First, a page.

Sovereign cloud services are now the “bare minimum” expected by customers, and hyperscalers are scrambling to meet demand

Sovereign cloud concept image showing digitized earth focusing on Europe with data flows.
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Sovereign cloud services are quickly becoming a staple among hyperscalers, experts have told ITPro, after AWS became the latest to provide a sovereign cloud offering in Europe. 

AWS announced a €7.8 billion investment into AWS European Sovereign Cloud this week that will be metered out between now and 2040.

The investment will see AWS develop sovereign cloud infrastructure in the German state of Brandenburg, an offering that will be available to all AWS customers by the end of 2025.

The cloud giant described the move as part of a “long-term commitment to meeting Europe’s digital sovereignty needs”, citing a predicted boost to Germany’s GDP. AWS’ cloud strategy, though, is just as important a factor.

Dario Maisto, senior analyst at Forrester, told ITPro that AWS isn’t making any particularly unique headway in the European sovereign cloud space. However, this move will enable it to catch-up with other big name competitors in the space.

“While Oracle is indeed one of the most active players in the sovereign cloud race in EMEA, for this specific AWS investment it is worth noting that Google already launched its Berlin-Brandenburg region in August 2023,” Maisto said.

Oracle, in particular, has made strong headway in cloud sovereignty, with the firm announcing a sovereign European cloud region in 2023.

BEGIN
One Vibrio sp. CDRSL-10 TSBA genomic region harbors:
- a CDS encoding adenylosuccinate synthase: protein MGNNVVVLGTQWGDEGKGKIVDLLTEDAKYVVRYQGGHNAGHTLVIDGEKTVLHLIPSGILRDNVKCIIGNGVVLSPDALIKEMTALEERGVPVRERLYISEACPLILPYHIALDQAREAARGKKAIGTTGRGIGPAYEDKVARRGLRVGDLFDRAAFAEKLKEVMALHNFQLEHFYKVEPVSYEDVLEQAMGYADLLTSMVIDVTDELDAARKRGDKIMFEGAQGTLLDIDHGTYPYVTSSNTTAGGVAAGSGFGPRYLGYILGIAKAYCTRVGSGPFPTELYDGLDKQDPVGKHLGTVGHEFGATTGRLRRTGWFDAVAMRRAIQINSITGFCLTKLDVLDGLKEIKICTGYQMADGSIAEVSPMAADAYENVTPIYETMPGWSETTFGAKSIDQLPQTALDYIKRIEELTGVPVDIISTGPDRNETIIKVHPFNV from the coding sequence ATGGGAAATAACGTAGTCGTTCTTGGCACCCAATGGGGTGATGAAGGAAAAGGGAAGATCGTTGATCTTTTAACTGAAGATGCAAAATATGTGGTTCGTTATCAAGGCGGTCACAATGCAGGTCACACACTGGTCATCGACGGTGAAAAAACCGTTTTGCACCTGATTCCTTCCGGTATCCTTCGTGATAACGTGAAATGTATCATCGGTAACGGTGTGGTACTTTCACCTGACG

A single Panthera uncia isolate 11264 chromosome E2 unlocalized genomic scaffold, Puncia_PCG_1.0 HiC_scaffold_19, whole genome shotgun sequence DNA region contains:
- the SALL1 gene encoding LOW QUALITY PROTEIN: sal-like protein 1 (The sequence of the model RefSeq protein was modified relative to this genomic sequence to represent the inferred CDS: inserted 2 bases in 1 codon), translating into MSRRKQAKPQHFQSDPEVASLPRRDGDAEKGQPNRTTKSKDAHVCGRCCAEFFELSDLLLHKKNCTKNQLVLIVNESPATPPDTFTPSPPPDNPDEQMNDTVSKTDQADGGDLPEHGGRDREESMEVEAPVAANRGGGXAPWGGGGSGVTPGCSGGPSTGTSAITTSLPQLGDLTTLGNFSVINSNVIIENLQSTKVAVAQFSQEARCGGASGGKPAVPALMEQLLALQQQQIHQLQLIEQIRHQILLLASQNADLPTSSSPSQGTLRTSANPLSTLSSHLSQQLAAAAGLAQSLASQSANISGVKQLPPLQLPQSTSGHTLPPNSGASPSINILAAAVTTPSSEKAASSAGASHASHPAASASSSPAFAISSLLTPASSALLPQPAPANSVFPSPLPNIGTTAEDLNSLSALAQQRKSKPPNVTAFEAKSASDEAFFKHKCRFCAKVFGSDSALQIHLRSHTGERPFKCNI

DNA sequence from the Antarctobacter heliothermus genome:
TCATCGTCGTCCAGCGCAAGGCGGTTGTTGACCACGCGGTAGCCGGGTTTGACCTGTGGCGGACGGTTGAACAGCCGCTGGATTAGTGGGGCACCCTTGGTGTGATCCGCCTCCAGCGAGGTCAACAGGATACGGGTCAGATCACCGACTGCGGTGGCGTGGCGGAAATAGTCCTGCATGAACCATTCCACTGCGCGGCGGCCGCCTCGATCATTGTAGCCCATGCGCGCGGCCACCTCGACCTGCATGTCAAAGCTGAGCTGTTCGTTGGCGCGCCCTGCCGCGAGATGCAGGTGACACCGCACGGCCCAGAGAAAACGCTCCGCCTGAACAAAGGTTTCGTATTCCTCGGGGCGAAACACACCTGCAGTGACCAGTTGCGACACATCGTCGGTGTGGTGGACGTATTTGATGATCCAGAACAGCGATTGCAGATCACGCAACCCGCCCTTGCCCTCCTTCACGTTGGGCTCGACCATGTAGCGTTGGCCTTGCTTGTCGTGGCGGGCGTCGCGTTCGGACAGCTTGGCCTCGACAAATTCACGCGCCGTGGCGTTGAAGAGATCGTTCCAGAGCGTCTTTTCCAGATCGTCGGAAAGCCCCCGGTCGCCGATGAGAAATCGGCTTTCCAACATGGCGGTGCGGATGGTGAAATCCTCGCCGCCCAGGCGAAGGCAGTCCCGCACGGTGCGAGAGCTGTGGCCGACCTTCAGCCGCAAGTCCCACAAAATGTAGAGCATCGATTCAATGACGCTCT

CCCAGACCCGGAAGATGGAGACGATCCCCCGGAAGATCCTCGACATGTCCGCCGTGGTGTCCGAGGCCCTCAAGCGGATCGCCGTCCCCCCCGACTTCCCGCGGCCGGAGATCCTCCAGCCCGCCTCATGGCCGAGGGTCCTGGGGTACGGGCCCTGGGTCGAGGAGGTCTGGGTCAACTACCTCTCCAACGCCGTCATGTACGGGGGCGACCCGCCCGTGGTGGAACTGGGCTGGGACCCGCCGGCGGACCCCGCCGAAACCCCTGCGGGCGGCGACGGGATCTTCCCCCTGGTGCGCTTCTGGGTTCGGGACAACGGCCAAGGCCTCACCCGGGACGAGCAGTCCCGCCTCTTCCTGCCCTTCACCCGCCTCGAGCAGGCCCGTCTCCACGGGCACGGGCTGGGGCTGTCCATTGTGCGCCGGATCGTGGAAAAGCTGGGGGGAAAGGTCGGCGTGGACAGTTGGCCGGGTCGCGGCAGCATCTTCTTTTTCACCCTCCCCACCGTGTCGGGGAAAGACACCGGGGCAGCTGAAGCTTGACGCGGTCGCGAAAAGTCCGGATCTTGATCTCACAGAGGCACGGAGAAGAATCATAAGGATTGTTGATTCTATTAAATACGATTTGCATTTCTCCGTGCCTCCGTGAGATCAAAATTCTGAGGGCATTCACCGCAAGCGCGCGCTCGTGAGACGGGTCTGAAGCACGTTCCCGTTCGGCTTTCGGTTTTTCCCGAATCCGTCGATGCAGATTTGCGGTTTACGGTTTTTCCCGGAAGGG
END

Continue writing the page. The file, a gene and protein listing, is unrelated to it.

It’s a market that’s top of mind for Oracle, with CEO Larry Ellison having made public claims that “every government is going to want a sovereign cloud” in the future.

Other providers have also pounced on the demand for sovereign cloud, with Rackspace unveiling a new platform aimed at providing cloud sovereignty services to the UK’s public sector.  

Why hyperscalers are rolling out sovereign cloud offerings

AWS’ move forms part of a broader picture in the cloud market, as firms increasingly turn their attention to providing their customers with dedicated, sovereign regions.

“Having sovereign regions is the bare minimum to stay in the game as an increasing geopolitical instability calls for more attention to digital sovereignty in terms of resilience of the infrastructure and trust in cloud vendors and service providers,” Maisto added. 

“This, and other moves from AWS and other hyperscalers, provide the hygiene factors to compete in the European market,” Maisto said. 

With security and compliance ever-present concerns for hyperscaler customers, the big three cloud providers are being forced to provide sovereignty services to ensure compliance with regional legislation. 


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AWS’ investment in Germany is a method of solidifying its position in Europe, Maisto said. It needs to make sure that it’s in line with its rivals and not at risk of taking flack from customers for failing to provide options.

In January this year, Microsoft announced that all EU-based cloud customers would be able to store personal data in the region as part of a bid to comply with data sovereignty requirements. 

While the move was welcomed, the tech giant drew some criticism for being slow off the mark in this regard. 

Speaking to ITPro at the time, Mark Boost, chief executive of Civo, said Microsoft shouldn't necessarily be praised for introducing policies that should've been implemented some time ago. 

“For me, and many others operating in this space, data should have always been sovereign,” he said. “The lack of commitment from hyperscaler providers to guarantee this has always been perplexing.”

George Fitzmaurice
Staff Writer

George Fitzmaurice is a staff writer at ITPro, ChannelPro, and CloudPro, with a particular interest in AI regulation, data legislation, and market development. After graduating from the University of Oxford with a degree in English Language and Literature, he undertook an internship at the New Statesman before starting at ITPro. Outside of the office, George is both an aspiring musician and an avid reader.